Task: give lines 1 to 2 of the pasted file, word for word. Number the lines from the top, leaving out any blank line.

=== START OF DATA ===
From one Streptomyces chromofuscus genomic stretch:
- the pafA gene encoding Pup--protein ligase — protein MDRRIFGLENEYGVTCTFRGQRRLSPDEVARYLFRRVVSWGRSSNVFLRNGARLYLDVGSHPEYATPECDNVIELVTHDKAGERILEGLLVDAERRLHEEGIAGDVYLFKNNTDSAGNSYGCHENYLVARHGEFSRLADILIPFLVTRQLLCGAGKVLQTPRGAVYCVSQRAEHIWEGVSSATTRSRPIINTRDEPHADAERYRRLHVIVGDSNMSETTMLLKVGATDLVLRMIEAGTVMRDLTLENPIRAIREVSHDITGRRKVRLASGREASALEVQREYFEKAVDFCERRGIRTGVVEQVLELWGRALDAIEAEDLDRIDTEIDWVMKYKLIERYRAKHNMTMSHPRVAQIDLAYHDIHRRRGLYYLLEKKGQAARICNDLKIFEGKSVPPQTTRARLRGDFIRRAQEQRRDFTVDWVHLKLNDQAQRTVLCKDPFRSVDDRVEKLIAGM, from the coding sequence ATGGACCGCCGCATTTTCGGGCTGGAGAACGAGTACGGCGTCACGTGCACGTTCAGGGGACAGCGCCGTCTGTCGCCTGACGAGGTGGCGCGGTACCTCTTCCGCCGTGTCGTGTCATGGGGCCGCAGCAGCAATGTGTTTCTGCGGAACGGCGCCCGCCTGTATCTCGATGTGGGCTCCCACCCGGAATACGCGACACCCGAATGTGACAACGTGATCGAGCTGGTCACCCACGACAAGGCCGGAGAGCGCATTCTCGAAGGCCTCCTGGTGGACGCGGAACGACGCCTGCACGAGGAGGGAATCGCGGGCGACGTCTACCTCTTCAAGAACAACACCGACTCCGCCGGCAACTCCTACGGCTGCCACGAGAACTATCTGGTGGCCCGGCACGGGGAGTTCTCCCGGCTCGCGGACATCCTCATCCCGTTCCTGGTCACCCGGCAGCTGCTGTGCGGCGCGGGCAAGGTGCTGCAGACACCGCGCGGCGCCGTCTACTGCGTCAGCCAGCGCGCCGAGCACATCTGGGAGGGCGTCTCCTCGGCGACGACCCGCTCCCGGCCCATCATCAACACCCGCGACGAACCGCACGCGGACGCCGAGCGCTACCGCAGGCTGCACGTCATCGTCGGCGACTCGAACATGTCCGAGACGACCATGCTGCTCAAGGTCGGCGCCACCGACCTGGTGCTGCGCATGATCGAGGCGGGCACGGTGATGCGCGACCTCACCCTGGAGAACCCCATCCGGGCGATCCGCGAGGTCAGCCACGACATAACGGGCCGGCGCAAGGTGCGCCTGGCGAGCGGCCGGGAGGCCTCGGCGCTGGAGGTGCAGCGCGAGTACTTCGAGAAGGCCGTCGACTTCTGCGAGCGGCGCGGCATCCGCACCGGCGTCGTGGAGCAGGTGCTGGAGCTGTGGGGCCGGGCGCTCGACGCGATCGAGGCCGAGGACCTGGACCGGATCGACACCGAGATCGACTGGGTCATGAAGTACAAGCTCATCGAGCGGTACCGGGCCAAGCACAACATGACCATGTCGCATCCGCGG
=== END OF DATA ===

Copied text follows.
From one Streptomyces chromofuscus genomic stretch:
- the pafA gene encoding Pup--protein ligase — protein MDRRIFGLENEYGVTCTFRGQRRLSPDEVARYLFRRVVSWGRSSNVFLRNGARLYLDVGSHPEYATPECDNVIELVTHDKAGERILEGLLVDAERRLHEEGIAGDVYLFKNNTDSAGNSYGCHENYLVARHGEFSRLADILIPFLVTRQLLCGAGKVLQTPRGAVYCVSQRAEHIWEGVSSATTRSRPIINTRDEPHADAERYRRLHVIVGDSNMSETTMLLKVGATDLVLRMIEAGTVMRDLTLENPIRAIREVSHDITGRRKVRLASGREASALEVQREYFEKAVDFCERRGIRTGVVEQVLELWGRALDAIEAEDLDRIDTEIDWVMKYKLIERYRAKHNMTMSHPRVAQIDLAYHDIHRRRGLYYLLEKKGQAARICNDLKIFEGKSVPPQTTRARLRGDFIRRAQEQRRDFTVDWVHLKLNDQAQRTVLCKDPFRSVDDRVEKLIAGM, from the coding sequence ATGGACCGCCGCATTTTCGGGCTGGAGAACGAGTACGGCGTCACGTGCACGTTCAGGGGACAGCGCCGTCTGTCGCCTGACGAGGTGGCGCGGTACCTCTTCCGCCGTGTCGTGTCATGGGGCCGCAGCAGCAATGTGTTTCTGCGGAACGGCGCCCGCCTGTATCTCGATGTGGGCTCCCACCCGGAATACGCGACACCCGAATGTGACAACGTGATCGAGCTGGTCACCCACGACAAGGCCGGAGAGCGCATTCTCGAAGGCCTCCTGGTGGACGCGGAACGACGCCTGCACGAGGAGGGAATCGCGGGCGACGTCTACCTCTTCAAGAACAACACCGACTCCGCCGGCAACTCCTACGGCTGCCACGAGAACTATCTGGTGGCCCGGCACGGGGAGTTCTCCCGGCTCGCGGACATCCTCATCCCGTTCCTGGTCACCCGGCAGCTGCTGTGCGGCGCGGGCAAGGTGCTGCAGACACCGCGCGGCGCCGTCTACTGCGTCAGCCAGCGCGCCGAGCACATCTGGGAGGGCGTCTCCTCGGCGACGACCCGCTCCCGGCCCATCATCAACACCCGCGACGAACCGCACGCGGACGCCGAGCGCTACCGCAGGCTGCACGTCATCGTCGGCGACTCGAACATGTCCGAGACGACCATGCTGCTCAAGGTCGGCGCCACCGACCTGGTGCTGCGCATGATCGAGGCGGGCACGGTGATGCGCGACCTCACCCTGGAGAACCCCATCCGGGCGATCCGCGAGGTCAGCCACGACATAACGGGCCGGCGCAAGGTGCGCCTGGCGAGCGGCCGGGAGGCCTCGGCGCTGGAGGTGCAGCGCGAGTACTTCGAGAAGGCCGTCGACTTCTGCGAGCGGCGCGGCATCCGCACCGGCGTCGTGGAGCAGGTGCTGGAGCTGTGGGGCCGGGCGCTCGACGCGATCGAGGCCGAGGACCTGGACCGGATCGACACCGAGATCGACTGGGTCATGAAGTACAAGCTCATCGAGCGGTACCGGGCCAAGCACAACATGACCATGTCGCATCCGCGG